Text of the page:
A Girls on the Run coach explains why she remains dedicated to the program.

Coaching Girls On The Run

Last week wrapped up the spring season of Girls on the Run and my ninth season as a head coach. The Girls on the Run program for third through sixth graders has become a passion of mine for so many reasons.

Being a preteen girl today seems harder than ever. Between pressures from social media, selfies and Snapchat, the young girls of this generation are under so much more pressure than older women ever were at that same age. Enter Girls on The Run, an international program aiming to target self-esteem and encourage physical activity for preteens. Although our season goal is a 5K race, Girls on the Run is so much more than a running program. Each week, we coach our team through specific lessons and activities targeting themes around friendships, team building, social pressures, bullying and stress management. Today’s young girls encounter so many more decisions at younger ages with bigger stakes for their futures. If I can help my small group of girls by providing them with some of the skills they can use to make those decisions, then my time has been well spent.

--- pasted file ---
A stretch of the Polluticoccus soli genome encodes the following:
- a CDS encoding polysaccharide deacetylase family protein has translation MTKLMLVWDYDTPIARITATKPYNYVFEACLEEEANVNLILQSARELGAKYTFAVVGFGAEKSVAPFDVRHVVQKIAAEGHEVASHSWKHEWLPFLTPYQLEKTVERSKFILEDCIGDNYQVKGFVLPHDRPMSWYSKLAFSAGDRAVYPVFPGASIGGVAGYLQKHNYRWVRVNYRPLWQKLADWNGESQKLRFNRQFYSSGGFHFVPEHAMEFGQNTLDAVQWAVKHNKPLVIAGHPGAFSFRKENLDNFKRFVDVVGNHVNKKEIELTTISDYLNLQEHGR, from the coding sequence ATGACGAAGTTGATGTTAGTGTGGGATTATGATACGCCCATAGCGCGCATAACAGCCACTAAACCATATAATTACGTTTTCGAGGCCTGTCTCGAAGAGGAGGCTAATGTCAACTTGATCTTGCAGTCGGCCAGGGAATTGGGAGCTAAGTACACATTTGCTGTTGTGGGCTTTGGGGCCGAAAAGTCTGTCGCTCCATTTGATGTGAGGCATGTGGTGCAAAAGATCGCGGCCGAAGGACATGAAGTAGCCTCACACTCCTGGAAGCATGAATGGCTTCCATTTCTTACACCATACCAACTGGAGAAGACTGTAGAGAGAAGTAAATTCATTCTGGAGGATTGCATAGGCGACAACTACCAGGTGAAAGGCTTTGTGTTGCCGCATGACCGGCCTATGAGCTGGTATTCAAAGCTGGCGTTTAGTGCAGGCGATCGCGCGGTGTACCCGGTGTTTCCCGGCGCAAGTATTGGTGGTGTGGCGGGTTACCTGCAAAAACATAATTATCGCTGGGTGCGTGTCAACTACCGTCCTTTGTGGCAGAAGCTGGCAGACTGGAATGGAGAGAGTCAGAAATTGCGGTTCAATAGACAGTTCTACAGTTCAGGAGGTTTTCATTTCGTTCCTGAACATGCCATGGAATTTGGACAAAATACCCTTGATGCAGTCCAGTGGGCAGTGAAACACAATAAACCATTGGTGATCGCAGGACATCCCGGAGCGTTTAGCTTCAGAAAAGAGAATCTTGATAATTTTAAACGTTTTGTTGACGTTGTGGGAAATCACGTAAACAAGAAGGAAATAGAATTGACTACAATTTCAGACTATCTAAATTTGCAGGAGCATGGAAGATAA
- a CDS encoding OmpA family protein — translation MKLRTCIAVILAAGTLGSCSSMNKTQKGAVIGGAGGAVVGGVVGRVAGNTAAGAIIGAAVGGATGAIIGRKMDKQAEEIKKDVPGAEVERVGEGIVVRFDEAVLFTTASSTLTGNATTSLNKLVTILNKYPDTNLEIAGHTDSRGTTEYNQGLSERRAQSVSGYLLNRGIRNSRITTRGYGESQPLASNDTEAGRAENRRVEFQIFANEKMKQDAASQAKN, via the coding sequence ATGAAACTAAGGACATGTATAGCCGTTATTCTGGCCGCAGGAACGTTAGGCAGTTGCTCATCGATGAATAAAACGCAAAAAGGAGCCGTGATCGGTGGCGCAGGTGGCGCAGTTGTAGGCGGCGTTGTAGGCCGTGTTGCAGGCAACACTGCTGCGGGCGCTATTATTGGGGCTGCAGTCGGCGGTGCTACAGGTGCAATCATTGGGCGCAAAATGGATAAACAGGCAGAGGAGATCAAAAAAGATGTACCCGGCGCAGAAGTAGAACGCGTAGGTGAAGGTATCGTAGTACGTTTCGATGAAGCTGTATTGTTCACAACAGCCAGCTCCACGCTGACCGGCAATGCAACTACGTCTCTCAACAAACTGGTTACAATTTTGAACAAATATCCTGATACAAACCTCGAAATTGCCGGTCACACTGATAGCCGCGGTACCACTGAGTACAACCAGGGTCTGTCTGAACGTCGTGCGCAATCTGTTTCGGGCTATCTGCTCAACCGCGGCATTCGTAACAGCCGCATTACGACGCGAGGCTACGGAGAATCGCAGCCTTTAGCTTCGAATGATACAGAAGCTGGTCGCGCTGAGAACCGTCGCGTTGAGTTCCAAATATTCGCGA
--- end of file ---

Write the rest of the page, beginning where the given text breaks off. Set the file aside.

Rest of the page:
The program uses running as a medium to help girls build confidence to stand up for what they believe in. As they navigate the next few years of middle and high school, my hope is that they are able to tap into some of the skills we taught them to make choices they can be proud of. My wish for them is that they always remember that we are so much stronger when we build each other up.

The personal satisfaction I feel watching them grow and mature throughout the season is indescribable. Girls who never thought they could run a 5K are finishing the race with huge smiles on their faces and an even bigger sense of accomplishment. I’m looking forward to many more seasons ahead!

Related:

5 Lessons I Learned From Being A ‘Girls On The Run’ Coach

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